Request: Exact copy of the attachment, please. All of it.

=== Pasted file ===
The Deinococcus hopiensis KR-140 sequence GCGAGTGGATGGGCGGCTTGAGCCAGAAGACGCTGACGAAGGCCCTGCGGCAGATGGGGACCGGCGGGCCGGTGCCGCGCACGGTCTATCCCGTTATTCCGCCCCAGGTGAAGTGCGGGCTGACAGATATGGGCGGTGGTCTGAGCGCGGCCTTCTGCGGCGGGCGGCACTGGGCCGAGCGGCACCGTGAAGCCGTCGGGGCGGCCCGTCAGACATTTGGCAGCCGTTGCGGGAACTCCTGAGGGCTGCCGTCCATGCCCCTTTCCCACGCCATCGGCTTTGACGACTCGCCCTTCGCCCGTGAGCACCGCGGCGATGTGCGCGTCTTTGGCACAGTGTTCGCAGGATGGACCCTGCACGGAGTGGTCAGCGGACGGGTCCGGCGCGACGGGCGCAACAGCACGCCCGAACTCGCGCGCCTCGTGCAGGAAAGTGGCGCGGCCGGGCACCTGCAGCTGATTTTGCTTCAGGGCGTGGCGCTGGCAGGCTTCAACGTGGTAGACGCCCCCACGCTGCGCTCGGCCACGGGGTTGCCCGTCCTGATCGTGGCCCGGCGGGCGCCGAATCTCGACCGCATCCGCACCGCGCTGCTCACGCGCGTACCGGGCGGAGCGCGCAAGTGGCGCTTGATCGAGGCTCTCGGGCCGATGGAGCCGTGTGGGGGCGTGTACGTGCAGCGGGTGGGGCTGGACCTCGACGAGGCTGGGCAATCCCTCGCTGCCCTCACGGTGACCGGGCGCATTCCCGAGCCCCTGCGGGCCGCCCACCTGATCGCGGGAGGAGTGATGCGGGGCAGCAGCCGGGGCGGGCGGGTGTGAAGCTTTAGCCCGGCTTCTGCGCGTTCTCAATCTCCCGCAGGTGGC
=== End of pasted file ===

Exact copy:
The Deinococcus hopiensis KR-140 sequence GCGAGTGGATGGGCGGCTTGAGCCAGAAGACGCTGACGAAGGCCCTGCGGCAGATGGGGACCGGCGGGCCGGTGCCGCGCACGGTCTATCCCGTTATTCCGCCCCAGGTGAAGTGCGGGCTGACAGATATGGGCGGTGGTCTGAGCGCGGCCTTCTGCGGCGGGCGGCACTGGGCCGAGCGGCACCGTGAAGCCGTCGGGGCGGCCCGTCAGACATTTGGCAGCCGTTGCGGGAACTCCTGAGGGCTGCCGTCCATGCCCCTTTCCCACGCCATCGGCTTTGACGACTCGCCCTTCGCCCGTGAGCACCGCGGCGATGTGCGCGTCTTTGGCACAGTGTTCGCAGGATGGACCCTGCACGGAGTGGTCAGCGGACGGGTCCGGCGCGACGGGCGCAACAGCACGCCCGAACTCGCGCGCCTCGTGCAGGAAAGTGGCGCGGCCGGGCACCTGCAGCTGATTTTGCTTCAGGGCGTGGCGCTGGCAGGCTTCAACGTGGTAGACGCCCCCACGCTGCGCTCGGCCACGGGGTTGCCCGTCCTGATCGTGGCCCGGCGGGCGCCGAATCTCGACCGCATCCGCACCGCGCTGCTCACGCGCGTACCGGGCGGAGCGCGCAAGTGGCGCTTGATCGAGGCTCTCGGGCCGATGGAGCCGTGTGGGGGCGTGTACGTGCAGCGGGTGGGGCTGGACCTCGACGAGGCTGGGCAATCCCTCGCTGCCCTCACGGTGACCGGGCGCATTCCCGAGCCCCTGCGGGCCGCCCACCTGATCGCGGGAGGAGTGATGCGGGGCAGCAGCCGGGGCGGGCGGGTGTGAAGCTTTAGCCCGGCTTCTGCGCGTTCTCAATCTCCCGCAGGTGGC